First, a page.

How to migrate your SaaS to cloud with zero upfront costs?
Date: 29 September 2020
Time: 09:30 - 10:30 GMT
Well, UX writing is writing. Ugh, I hear you say! Writing, who needs it? You probably still feel traumatized from your experience of writing at school. You know how it went: you had to read all that old literature stuff (I’m thinking, Mickiewicz, Molière, Shakespeare, et al.); and then regurgitate it back. You probably wrote exactly what your teachers wanted you to write, and the more words you used, the better! When you wrote, you had to follow the “rules” of grammar: you had to know when to add a comma; and when to not add a comma. And, finally, there was the horror of being given a creative writing assignment, an assignment for which you were often given little or no “scope”. Instead you were simply told to use your imagination, and so this was probably the most painful task of all …
But UX writing is a bit different, because UX writing is action-oriented. Yep, UX writing is the “OO7” of writing! That is, UX writing aims to aid the user in taking the right action in a given context. In fact, UX writing is the process of creating all the copy and content of a digital experience. You may find it useful to think of UX writing deliverables in terms of these two categories:
For a long time, creating copy for the UI was an after-thought for product teams. Usually, the task of writing microcopy was an extra job for front-end developers, because, well, someone had to fill the gaps, just to release the software. But, to be honest, front-end developers were a rather good choice to have the task of thinking up UI strings. It wasn’t because they were familiar with the latest functionality, although of course they were. But, rather, it was because front-end devs were very aware of the most important aspect of UX writing, the element of context.
You know, natural, human language is a strange, slippery kind of beast:
“When I use a word,” Humpty Dumpty said in rather a scornful tone, “it means just what I choose it to mean – neither more nor less.” “The question is,” said Alice, “whether you can make words mean so many different things.” “The question is,” said Humpty Dumpty, “which is to be master – that’s all.”
Of course, as you’d expect from an anthropomorphic egg, Humpty Dumpty was talking rubbish. In truth, with language, context is the master. With language, context is everything. We will come back to the subject of context later. Anyway, in many cases, the approach of dumping the task on the already hard-at-work front-end devs worked well enough, way, way back in the pre-SaaS era …
To answer this question, let’s think about the very nature of SaaS products.
Maybe your SaaS product solves an old problem in an innovative way. It’s great that you have a new solution! But, as you’re solving an old problem, then, by definition, this probably means that you’re fighting with serious competition in a crowded market. To survive, you must distinguish yourself by providing a top-class customer experience whenever your product is being used. Of course, a positive customer experience comes both from the fact that your software is good (the software works as it should), and from the fact that your users have a good experience whilst they use your good software.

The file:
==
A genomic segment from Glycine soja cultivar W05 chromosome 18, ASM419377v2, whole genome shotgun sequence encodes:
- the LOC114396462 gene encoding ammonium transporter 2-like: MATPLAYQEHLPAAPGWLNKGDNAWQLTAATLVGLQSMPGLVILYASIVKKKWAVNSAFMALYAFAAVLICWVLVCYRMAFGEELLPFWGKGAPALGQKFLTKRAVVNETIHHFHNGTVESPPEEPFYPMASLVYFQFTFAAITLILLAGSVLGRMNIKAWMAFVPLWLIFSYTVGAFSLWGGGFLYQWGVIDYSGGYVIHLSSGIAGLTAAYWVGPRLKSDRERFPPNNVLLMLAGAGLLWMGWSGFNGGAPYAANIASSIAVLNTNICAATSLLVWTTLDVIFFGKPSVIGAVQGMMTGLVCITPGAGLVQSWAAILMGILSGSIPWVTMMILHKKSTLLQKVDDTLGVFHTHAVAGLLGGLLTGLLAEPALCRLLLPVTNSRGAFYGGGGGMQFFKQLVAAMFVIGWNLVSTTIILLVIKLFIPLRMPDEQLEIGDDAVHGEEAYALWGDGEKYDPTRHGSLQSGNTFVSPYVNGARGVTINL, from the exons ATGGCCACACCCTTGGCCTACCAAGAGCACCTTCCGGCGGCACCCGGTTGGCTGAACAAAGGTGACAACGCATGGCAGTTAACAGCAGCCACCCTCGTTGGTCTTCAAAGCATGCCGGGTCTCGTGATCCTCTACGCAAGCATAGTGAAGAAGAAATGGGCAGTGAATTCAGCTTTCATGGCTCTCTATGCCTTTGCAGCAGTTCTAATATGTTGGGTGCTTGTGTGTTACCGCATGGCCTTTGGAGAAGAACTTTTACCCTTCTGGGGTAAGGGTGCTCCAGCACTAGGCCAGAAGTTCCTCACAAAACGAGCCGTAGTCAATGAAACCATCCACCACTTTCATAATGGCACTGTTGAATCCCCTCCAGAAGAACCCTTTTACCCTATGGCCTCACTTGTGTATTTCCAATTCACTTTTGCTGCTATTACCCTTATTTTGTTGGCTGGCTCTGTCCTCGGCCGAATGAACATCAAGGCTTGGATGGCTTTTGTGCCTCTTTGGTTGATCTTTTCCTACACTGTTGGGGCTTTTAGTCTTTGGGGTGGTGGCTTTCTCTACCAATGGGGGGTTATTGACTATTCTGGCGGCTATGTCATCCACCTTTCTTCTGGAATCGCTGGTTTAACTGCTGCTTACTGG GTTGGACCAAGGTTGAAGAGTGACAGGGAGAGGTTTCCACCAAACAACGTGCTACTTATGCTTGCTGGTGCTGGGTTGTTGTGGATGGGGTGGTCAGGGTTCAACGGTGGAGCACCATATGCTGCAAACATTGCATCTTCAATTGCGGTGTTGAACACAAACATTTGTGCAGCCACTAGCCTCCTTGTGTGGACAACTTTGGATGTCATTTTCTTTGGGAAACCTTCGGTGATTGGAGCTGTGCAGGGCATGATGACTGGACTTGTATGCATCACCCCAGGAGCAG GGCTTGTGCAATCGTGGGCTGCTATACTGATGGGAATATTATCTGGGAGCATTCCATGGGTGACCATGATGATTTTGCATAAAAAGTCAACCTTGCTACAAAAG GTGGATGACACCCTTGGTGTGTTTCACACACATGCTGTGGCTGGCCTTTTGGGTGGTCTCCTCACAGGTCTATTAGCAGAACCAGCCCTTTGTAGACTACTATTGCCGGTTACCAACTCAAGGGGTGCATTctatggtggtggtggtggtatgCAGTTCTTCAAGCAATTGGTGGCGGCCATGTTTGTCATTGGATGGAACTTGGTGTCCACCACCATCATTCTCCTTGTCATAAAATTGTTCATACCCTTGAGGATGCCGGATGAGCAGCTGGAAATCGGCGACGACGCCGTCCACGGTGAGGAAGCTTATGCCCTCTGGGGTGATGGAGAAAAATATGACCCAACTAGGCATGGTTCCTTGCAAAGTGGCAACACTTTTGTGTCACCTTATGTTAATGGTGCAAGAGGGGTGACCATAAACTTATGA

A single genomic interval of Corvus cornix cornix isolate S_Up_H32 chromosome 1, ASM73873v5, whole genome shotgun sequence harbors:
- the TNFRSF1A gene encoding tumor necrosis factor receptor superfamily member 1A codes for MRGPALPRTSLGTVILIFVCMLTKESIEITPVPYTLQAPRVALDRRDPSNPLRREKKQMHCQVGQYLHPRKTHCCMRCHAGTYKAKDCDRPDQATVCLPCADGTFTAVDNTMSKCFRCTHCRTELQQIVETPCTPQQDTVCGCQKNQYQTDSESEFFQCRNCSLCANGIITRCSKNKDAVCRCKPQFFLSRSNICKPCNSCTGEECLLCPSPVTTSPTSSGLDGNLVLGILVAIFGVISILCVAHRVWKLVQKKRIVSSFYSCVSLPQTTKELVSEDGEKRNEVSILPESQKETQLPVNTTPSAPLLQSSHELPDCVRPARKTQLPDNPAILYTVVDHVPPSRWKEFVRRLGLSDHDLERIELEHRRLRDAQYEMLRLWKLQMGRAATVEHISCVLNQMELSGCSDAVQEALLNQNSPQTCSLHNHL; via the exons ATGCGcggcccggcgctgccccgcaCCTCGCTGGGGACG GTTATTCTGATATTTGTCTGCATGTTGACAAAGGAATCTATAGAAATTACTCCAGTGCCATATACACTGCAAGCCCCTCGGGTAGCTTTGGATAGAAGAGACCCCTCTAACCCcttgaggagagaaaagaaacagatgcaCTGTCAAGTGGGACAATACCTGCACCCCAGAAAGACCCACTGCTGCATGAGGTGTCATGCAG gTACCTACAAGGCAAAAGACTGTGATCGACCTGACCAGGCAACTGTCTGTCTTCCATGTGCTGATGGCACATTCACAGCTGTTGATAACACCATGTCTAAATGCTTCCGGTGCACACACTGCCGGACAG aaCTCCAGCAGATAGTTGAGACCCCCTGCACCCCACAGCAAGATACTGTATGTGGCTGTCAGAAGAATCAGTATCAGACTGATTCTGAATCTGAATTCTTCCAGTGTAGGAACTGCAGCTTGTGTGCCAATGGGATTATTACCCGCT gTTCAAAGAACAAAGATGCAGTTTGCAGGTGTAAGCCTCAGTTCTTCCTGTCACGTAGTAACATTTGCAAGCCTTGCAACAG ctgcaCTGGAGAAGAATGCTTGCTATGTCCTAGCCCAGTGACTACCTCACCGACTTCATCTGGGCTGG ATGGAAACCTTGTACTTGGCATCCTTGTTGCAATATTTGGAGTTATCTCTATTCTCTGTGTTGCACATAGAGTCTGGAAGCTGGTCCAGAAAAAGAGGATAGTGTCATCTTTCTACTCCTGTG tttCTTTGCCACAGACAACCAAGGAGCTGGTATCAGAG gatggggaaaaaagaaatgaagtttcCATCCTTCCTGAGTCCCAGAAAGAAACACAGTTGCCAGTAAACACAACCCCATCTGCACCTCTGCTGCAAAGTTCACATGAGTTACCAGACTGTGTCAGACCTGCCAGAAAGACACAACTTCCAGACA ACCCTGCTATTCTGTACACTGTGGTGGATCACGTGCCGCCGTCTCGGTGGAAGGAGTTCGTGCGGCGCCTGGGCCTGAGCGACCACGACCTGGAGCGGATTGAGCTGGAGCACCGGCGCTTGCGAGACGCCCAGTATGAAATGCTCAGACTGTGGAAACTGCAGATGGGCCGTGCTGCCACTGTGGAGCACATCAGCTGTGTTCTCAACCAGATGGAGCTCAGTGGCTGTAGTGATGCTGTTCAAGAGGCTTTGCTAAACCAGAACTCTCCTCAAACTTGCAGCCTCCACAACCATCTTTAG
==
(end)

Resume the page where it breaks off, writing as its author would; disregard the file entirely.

Let’s say that you’re developing a new email marketing platform, the next Mailchimp. In this case, you don’t need to explain the value of such a platform. But, you must show (not tell) why your platform is better than all the other, existing platforms. You need a clear unique selling point (or even more than one) in terms of functionality, and great UX. The bedrock of UX is certainly good graphical, interface design. And this will suffice for short, simple, linear, limited functionality. But, beyond such a limited scope, even the best graphical design struggles to communicate a message in a way which is unambiguous. And, seriously, how many SaaS products stick to providing simple functionality? In fact, most SaaS brands are seen as innovators.
Have you noticed a subtle, but important, change in the meaning of the term SaaS? We’re no longer treating SaaS as meaning Software-as-a-Service. No, Sir! Now, SaaS means Software-as-a-Strategy, which is a quite different beastie …
The whole point of SaaS is that the product is not stuck in a rut, and that changes are easy (well, easier from a technical point of view than pre-SaaS). But, notice that SaaS is a double-edged sword: on the one hand, yeah, terrific, we, the software company, can pivot at will; on the other hand, all customers (both old, and new, customers) expect an SaaS product to be customized perfectly to their individual, and constantly changing, needs. In reality, SaaS products must provide an ever improving customer experience.
Or, maybe your SaaS product solves a new problem, because you’re a real “trailblazer”. That’s also great. Perhaps even better than just “great”. But, “better than great” means that, on a whole new level, you have to make sure that your software is super, and that your users have an out-of-this-world positive experience whilst using your super software. Plus, you have an extra problem compared to the SaaS products which solve an old problem: if you’re offering something your target audience has never heard of before, or has never used before, then you’ll need to do a lot of explaining. And, in most cases, and most of the time, why shouldn’t the user be able to operate software well enough by taking cues from within the UI itself? But, for this to happen, you need to stick to good UX practices, which includes good UX writing practices.
In part 2 of this article, I’ll describe some of the challenges in UX Writing.
Stephen Eastham, Technical Copywriter, Platform & Tools
Let’s discuss how we can help with your cloud journey. Our experts are standing by to talk about your migration, modernisation, development and skills challenges.